Lecture: An Interplanetary Internet

Vinton Gray Cerf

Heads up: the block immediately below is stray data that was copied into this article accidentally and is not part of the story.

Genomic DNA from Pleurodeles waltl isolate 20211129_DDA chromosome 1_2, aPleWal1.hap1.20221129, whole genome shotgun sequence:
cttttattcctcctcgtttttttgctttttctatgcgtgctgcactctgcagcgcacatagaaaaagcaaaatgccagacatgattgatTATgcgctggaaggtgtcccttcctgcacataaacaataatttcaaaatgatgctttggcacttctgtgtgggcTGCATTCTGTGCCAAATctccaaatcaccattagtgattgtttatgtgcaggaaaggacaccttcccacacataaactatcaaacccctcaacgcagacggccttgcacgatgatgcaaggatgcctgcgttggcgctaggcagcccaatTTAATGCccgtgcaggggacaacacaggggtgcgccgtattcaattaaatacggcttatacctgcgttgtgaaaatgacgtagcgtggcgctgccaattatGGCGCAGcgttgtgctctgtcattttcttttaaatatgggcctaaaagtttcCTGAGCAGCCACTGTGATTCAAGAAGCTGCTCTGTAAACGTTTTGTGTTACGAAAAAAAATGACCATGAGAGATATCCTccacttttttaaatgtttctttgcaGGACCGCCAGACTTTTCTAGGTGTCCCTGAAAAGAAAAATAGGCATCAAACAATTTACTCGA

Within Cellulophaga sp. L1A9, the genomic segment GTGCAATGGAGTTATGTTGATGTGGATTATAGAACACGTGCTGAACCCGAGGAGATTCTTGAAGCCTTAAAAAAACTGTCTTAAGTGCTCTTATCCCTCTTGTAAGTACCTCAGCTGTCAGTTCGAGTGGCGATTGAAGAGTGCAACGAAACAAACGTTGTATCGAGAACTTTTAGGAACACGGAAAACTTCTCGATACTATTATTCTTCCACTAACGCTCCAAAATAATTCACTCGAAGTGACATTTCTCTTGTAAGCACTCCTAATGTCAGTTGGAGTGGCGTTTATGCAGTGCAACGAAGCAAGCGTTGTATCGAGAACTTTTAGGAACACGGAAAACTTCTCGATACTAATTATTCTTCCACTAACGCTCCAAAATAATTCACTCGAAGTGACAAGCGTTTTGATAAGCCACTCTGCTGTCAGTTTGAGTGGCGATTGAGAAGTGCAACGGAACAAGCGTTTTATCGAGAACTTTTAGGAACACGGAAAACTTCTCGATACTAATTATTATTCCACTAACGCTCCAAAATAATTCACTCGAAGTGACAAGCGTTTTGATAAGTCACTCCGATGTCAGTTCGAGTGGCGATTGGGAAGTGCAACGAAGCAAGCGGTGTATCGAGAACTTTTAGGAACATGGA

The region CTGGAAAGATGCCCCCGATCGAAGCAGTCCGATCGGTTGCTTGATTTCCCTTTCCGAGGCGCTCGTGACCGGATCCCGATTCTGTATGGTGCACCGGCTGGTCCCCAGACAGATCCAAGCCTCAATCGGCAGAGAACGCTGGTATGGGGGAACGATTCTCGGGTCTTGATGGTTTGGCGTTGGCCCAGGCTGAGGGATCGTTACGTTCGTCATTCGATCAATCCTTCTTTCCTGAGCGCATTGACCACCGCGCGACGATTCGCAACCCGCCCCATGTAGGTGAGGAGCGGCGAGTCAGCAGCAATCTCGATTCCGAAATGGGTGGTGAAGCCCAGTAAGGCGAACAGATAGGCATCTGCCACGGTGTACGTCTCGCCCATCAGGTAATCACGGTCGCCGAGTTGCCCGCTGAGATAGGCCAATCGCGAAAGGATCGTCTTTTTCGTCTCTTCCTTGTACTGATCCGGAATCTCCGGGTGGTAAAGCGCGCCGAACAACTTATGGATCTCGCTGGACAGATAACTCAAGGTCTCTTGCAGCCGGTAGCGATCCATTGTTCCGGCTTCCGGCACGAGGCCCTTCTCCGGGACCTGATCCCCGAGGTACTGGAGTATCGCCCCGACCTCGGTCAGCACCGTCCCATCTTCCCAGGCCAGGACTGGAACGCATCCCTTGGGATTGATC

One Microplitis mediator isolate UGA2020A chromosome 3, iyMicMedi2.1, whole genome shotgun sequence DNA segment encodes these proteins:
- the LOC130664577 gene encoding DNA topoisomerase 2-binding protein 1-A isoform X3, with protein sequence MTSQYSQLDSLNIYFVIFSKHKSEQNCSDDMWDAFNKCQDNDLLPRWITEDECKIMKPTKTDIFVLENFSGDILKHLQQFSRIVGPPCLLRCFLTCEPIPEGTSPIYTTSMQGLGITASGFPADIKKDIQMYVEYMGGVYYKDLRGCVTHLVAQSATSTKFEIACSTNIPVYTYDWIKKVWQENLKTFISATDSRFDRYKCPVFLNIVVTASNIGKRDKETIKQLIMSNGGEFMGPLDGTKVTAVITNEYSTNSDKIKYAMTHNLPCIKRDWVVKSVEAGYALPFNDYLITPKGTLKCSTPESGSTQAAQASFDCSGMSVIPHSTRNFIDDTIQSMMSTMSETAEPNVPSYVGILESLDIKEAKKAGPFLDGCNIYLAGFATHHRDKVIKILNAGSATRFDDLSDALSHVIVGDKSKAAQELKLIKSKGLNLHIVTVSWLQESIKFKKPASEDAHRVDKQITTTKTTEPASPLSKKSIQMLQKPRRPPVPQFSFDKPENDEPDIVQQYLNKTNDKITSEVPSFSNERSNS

As we continue our exploration of the Solar System, we can see the need for more than point-to-point radio links to support manned and robotic space exploration. In the early 1960s a Deep Space Network was constructed using 70 m antennas located in Madrid, Canberra and Goldstone, California. When the Pathfinder robot was landed on Mars in 1997, a team at the Jet Propulsion Laboratory began working on the design of a multi-node Interplanetary Internet. Its variation on store/forward protocols led to the development of Delay and Disruption Tolerant Networking (DTN) and the Bundle Protocols. These have now been standardized by the UN's Consultative Committee on Space Data Systems (CCSDS) and prototype versions are in operation on the Spirit and Opportunity Rovers, the Mars Science Laboratory, the International Space Station and the Mars mapping orbiters to return data from Mars to Earth. This talk is about the nature of these protocols and their applications. Major challenges are network management, security and flow/congestion control in systems with round-trip times measured in minutes to hours or longer. Naming and addressing and delayed name resolution also play a role. So-called "custody transfer" is used to limit the potential for data loss.